Will Making a Gift Conflict with Medicaid?

People usually make gifts for three reasons—because they want to provide for the recipient, because they want to protect assets, or minimize tax liability. However, gifting in one’s elder years can have expensive and unintended consequences, as reported in the article “IRS standards for gifting differ from Medicaid” from The News-Enterprise, especially with Medicaid.

As a quick aside, if you’ve read any of my articles on gifting, you know I preach caution.  Way too many people make gifts because of a perceived benefit, and don’t consult a professional to determine whether there is a benefit.  That said, for the purposes of this article, I’m going to focus on Medicaid gift tax consequences as opposed to all of the other pros and cons in making gifts.

A primary reason for most people to make gifts is tax planning.  The IRS gift tax becomes expensive, if gifts are large. However, each individual has a lifetime gift exemption and, as of this writing, it is $12.06 million, which is historically high. A married couple may make a gift of $24.12 million. Most people don’t get anywhere near these levels. Those who do are advised to do estate and tax planning to protect their assets.

The IRS also allows an annual exemption. For 2022, the annual exemption is $16,000 per person. Anyone can gift up to $16,000 per person and to multiple people, without reducing their lifetime exemption.

However, the more real danger is the effect of a gift on Medicaid or long-term care benefits.  People, and frequently financial advisors and non-attorney professionals, often confuse the IRS annual exclusion with Medicaid requirements for eligibility. IRS gift tax rules are totally different from Medicaid rules.

Medicaid does not offer an annual gift exclusion. Medicaid penalizes any gift made within 60 months before applying to Medicaid, unless there has been a specific exception.  The Veterans Administration may also penalize gifts made within 36 months before applying for certain VA programs based on eligibility.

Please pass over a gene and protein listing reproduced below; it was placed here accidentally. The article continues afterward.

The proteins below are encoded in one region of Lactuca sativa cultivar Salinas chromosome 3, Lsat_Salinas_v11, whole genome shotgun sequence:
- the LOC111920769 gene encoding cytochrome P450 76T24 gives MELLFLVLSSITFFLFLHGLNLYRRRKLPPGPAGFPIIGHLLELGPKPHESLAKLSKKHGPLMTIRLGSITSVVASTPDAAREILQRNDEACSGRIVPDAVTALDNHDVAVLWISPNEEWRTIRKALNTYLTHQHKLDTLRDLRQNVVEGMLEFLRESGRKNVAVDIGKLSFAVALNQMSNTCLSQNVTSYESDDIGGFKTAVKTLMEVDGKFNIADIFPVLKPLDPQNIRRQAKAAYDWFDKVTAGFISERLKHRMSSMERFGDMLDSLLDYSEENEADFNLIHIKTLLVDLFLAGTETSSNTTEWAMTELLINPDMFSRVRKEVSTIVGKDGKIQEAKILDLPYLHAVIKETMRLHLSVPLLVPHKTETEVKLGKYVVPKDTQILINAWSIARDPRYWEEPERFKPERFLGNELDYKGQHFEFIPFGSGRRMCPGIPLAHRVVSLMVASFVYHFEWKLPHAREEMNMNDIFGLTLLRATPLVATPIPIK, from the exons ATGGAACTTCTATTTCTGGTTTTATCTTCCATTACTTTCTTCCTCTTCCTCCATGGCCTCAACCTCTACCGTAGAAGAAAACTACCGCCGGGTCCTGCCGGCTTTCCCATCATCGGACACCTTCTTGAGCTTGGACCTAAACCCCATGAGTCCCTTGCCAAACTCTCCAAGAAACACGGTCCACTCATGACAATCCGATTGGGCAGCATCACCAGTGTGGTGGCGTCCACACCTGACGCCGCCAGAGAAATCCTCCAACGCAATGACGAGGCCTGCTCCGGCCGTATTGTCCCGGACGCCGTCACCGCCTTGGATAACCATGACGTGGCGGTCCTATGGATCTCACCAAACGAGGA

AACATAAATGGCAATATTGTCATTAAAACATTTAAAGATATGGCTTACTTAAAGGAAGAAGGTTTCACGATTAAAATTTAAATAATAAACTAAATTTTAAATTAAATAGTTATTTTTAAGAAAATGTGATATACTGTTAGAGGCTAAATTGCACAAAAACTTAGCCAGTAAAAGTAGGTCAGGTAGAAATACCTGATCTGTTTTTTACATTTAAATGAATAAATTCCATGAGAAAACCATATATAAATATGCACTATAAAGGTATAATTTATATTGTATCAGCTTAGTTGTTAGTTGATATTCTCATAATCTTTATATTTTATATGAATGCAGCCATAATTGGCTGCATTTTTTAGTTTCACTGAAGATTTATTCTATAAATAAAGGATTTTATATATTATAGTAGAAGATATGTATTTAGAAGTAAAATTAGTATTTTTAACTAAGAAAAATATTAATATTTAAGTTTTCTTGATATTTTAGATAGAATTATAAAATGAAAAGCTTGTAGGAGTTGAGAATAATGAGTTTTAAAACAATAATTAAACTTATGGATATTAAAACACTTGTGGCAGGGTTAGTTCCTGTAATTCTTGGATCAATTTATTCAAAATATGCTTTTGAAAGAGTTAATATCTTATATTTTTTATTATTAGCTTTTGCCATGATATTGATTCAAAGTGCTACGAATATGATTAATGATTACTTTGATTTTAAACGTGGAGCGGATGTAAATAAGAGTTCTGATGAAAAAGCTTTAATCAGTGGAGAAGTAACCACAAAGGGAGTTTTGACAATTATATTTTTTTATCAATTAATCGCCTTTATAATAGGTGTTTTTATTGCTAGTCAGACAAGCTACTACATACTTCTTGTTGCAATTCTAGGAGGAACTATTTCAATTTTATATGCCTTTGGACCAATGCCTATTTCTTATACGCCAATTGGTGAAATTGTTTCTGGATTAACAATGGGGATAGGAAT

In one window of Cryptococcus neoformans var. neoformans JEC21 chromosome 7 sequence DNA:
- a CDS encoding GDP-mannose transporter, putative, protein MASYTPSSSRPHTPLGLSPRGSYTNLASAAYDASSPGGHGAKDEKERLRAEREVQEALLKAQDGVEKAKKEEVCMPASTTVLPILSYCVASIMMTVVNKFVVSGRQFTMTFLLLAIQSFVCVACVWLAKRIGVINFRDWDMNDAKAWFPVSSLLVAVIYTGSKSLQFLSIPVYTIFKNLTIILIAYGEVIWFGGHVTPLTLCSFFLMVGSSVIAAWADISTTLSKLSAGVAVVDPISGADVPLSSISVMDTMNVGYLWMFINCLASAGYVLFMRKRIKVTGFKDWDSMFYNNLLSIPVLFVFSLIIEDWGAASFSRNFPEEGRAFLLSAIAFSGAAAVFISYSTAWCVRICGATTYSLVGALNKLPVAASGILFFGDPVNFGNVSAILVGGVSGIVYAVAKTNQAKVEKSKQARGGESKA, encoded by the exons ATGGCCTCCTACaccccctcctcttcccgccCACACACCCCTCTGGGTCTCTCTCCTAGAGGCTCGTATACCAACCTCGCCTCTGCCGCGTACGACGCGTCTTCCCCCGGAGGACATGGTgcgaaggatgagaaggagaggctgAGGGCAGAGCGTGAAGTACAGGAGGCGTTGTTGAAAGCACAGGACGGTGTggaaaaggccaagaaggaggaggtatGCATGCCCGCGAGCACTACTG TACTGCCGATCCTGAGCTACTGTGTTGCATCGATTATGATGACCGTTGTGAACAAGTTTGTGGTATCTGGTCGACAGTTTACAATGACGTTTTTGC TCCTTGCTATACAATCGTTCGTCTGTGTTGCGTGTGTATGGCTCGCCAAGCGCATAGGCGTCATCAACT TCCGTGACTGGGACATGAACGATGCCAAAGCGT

For Medicaid purposes, gifts include outright gifts to individuals, selling property for less than fair market value, transferring assets to an irrevocable trust, or giving away partial interests.  Some gifts are expressly permitted, such as gifts between spouses.  Also, most states have some species of an exception for very small gifts, but that definition varies widely.

For example, in Texas there is no exception for small gifts.  However, Medicaid staff is instructed not to inquire into potential gift transactions for less than $200 total in a month.  That doesn’t create a strategy of gifting typically, but it avoids Medicaid penalties when Grandma gives $50 to a grandchild for their birthday.

The penalty for gifting in Medicaid is a penalty period.  In short, Medicaid looks at your eligibility, and once otherwise eligible will calculate a penalty period by dividing the value of your gifts by a penalty rate based upon the daily average cost of a nursing home in the year of the gift.  So, if you gave away $50,000 and the penalty rate is $250 per day, you are ineligible for 200 days.  During this time you’ll have to find a way to pay yourself before Medicaid will.

So, gifting where Medicaid may be an issue in the future often has very real and dangerous consequences.  That doesn’t mean gifting can’t be useful in Medicaid, as sometimes gifting is an express strategy for eligibility, but anyone making gifts should do so at the advice of an attorney.

Reference: The News-Enterprise (Aug. 6, 2022) “IRS standards for gifting differ from Medicaid”